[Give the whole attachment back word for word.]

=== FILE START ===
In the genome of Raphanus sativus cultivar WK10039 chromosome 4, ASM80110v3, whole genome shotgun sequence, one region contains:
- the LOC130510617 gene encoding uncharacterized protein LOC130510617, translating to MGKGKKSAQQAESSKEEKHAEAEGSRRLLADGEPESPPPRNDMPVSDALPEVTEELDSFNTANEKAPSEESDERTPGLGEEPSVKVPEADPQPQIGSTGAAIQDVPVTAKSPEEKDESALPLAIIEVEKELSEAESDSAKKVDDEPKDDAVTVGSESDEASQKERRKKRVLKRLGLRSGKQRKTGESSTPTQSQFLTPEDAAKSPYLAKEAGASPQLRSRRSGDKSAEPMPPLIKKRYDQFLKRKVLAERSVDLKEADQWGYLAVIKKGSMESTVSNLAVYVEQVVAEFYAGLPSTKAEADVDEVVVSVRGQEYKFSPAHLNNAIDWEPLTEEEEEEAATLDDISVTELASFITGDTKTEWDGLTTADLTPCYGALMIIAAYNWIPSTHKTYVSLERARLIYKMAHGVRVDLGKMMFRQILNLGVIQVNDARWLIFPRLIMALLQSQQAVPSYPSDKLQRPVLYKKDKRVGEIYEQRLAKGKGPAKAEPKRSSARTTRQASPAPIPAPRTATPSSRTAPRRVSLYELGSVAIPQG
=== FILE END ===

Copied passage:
In the genome of Raphanus sativus cultivar WK10039 chromosome 4, ASM80110v3, whole genome shotgun sequence, one region contains:
- the LOC130510617 gene encoding uncharacterized protein LOC130510617, translating to MGKGKKSAQQAESSKEEKHAEAEGSRRLLADGEPESPPPRNDMPVSDALPEVTEELDSFNTANEKAPSEESDERTPGLGEEPSVKVPEADPQPQIGSTGAAIQDVPVTAKSPEEKDESALPLAIIEVEKELSEAESDSAKKVDDEPKDDAVTVGSESDEASQKERRKKRVLKRLGLRSGKQRKTGESSTPTQSQFLTPEDAAKSPYLAKEAGASPQLRSRRSGDKSAEPMPPLIKKRYDQFLKRKVLAERSVDLKEADQWGYLAVIKKGSMESTVSNLAVYVEQVVAEFYAGLPSTKAEADVDEVVVSVRGQEYKFSPAHLNNAIDWEPLTEEEEEEAATLDDISVTELASFITGDTKTEWDGLTTADLTPCYGALMIIAAYNWIPSTHKTYVSLERARLIYKMAHGVRVDLGKMMFRQILNLGVIQVNDARWLIFPRLIMALLQSQQAVPSYPSDKLQRPVLYKKDKRVGEIYEQRLAKGKGPAKAEPKRSSARTTRQASPAPIPAPRTATPSSRTAPRRVSLYELGSVAIPQG